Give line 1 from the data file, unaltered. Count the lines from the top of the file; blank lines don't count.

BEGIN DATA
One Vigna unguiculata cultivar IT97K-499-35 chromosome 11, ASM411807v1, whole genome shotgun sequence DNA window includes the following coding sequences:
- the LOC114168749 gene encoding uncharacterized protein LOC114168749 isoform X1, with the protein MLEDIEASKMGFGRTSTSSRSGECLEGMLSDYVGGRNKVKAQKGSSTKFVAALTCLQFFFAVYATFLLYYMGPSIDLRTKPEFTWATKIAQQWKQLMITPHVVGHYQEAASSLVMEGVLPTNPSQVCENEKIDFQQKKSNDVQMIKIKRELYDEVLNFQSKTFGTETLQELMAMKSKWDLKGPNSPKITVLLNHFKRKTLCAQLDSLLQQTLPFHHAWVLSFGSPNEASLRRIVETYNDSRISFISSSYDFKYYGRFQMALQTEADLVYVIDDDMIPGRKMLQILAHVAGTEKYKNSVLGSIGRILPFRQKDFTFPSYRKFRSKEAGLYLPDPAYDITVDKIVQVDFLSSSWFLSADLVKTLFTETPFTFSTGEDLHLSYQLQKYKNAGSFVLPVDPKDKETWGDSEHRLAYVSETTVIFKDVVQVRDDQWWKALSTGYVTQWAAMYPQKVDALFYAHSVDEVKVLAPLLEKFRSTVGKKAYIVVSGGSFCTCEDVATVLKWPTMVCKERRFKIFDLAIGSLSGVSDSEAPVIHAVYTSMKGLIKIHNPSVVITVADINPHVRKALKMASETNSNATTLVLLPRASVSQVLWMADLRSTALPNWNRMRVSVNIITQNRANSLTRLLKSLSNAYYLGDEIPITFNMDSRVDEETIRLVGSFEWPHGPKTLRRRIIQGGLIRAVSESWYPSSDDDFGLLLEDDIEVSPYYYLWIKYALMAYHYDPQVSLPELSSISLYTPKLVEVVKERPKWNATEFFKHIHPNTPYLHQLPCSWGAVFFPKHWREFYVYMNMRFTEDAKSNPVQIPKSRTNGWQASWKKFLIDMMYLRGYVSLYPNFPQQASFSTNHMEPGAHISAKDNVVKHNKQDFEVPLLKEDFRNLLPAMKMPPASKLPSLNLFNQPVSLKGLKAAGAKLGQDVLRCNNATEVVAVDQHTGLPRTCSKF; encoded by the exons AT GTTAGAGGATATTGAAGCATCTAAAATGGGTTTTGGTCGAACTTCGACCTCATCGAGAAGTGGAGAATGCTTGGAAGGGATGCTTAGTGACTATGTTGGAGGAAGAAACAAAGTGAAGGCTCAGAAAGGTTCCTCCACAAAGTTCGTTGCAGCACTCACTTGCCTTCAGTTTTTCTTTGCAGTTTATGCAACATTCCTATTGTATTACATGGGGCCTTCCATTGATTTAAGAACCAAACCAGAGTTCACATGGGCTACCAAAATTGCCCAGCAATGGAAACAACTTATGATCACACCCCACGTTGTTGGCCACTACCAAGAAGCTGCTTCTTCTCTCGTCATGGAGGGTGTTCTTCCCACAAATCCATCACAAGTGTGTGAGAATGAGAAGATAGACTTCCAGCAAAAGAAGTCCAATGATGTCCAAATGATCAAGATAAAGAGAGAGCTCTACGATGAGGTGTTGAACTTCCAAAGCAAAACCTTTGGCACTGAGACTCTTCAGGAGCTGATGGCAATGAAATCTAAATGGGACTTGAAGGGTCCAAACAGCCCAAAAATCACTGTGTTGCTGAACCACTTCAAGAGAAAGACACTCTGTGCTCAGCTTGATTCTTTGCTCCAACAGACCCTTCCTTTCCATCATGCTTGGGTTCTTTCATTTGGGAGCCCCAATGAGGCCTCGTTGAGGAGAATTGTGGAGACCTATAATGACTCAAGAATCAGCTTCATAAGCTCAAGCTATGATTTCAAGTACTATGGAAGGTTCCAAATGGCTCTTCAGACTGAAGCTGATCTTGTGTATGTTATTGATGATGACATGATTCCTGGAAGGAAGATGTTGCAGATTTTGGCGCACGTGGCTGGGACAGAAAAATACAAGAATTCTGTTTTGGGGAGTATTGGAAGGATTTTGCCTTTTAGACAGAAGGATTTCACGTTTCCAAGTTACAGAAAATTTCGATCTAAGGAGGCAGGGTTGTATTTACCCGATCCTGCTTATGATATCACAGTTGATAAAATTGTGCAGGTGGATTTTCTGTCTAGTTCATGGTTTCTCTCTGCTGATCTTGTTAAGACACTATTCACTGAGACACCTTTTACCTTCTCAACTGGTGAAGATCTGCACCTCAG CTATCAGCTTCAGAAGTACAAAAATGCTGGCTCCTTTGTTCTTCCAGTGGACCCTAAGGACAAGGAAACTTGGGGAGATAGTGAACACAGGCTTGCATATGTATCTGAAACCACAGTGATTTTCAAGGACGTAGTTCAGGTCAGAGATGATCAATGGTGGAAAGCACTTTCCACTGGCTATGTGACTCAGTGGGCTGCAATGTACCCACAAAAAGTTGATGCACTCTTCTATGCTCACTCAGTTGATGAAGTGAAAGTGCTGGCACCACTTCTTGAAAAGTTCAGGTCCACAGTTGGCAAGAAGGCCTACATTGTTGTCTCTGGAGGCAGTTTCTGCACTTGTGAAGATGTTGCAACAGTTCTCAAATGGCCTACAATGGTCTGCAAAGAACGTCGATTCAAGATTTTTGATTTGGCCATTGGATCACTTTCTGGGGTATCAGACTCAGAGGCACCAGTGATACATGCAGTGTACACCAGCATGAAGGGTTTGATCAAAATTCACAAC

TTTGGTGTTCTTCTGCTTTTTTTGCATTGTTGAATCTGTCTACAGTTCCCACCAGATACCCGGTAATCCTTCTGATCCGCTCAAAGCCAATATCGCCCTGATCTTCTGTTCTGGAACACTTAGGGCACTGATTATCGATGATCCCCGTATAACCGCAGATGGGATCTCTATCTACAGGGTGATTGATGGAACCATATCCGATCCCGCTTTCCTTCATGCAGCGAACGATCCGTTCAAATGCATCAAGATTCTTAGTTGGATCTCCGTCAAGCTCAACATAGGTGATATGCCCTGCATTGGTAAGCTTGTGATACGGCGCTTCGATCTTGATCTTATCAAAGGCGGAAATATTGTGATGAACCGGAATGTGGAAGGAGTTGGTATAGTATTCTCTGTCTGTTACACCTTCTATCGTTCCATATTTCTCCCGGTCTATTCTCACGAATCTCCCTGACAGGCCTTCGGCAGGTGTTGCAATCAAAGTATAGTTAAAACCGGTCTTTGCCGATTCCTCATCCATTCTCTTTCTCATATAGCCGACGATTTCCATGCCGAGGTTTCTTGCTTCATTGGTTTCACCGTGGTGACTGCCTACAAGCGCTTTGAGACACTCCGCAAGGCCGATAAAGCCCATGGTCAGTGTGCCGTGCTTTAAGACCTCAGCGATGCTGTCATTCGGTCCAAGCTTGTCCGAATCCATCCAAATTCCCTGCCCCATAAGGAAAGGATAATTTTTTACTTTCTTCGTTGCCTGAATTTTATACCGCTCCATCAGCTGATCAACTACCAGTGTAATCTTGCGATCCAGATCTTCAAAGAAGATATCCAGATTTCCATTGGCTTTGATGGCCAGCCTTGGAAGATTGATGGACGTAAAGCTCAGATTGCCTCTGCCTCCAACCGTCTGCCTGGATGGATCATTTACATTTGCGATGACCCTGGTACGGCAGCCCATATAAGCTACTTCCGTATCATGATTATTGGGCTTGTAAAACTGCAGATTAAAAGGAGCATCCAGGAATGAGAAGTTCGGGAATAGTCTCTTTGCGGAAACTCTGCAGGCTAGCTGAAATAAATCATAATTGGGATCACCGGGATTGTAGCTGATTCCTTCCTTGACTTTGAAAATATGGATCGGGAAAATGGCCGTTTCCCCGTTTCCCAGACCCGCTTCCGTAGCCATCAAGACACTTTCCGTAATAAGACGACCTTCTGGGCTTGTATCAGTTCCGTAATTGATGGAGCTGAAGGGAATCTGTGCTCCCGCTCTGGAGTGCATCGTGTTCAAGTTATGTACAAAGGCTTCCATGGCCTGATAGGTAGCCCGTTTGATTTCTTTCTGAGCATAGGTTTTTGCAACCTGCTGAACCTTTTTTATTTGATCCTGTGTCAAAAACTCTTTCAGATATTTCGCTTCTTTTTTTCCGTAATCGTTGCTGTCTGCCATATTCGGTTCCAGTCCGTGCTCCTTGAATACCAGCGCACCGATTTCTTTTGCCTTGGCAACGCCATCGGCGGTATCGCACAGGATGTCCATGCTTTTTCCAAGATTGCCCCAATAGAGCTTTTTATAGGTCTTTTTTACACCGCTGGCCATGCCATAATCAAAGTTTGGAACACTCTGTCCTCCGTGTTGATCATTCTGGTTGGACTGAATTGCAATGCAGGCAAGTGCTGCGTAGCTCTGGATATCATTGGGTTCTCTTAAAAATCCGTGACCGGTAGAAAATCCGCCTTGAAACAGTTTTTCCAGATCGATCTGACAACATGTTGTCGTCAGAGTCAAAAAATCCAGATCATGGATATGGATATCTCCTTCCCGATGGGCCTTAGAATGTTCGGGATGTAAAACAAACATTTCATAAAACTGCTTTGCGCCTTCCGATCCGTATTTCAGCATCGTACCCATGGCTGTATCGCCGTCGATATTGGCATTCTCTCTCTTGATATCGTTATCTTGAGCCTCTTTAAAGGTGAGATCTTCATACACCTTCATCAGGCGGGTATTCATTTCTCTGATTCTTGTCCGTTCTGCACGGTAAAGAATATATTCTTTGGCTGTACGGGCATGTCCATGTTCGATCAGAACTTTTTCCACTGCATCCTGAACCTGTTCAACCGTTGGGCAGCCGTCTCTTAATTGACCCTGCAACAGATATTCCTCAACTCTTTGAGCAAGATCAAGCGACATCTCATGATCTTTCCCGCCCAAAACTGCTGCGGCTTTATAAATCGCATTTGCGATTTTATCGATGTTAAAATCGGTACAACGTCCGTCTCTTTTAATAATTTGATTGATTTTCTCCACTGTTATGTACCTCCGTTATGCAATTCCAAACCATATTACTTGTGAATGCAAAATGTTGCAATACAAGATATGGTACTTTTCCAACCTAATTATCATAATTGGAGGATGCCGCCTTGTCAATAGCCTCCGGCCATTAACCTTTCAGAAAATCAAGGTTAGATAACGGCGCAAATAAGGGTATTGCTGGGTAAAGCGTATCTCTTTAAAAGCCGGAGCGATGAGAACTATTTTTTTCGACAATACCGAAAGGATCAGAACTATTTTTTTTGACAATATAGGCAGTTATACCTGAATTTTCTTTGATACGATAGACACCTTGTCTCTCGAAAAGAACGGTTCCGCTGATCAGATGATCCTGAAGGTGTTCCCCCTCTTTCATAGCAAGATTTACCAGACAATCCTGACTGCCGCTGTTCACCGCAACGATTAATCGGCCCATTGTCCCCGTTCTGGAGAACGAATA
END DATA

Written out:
One Vigna unguiculata cultivar IT97K-499-35 chromosome 11, ASM411807v1, whole genome shotgun sequence DNA window includes the following coding sequences: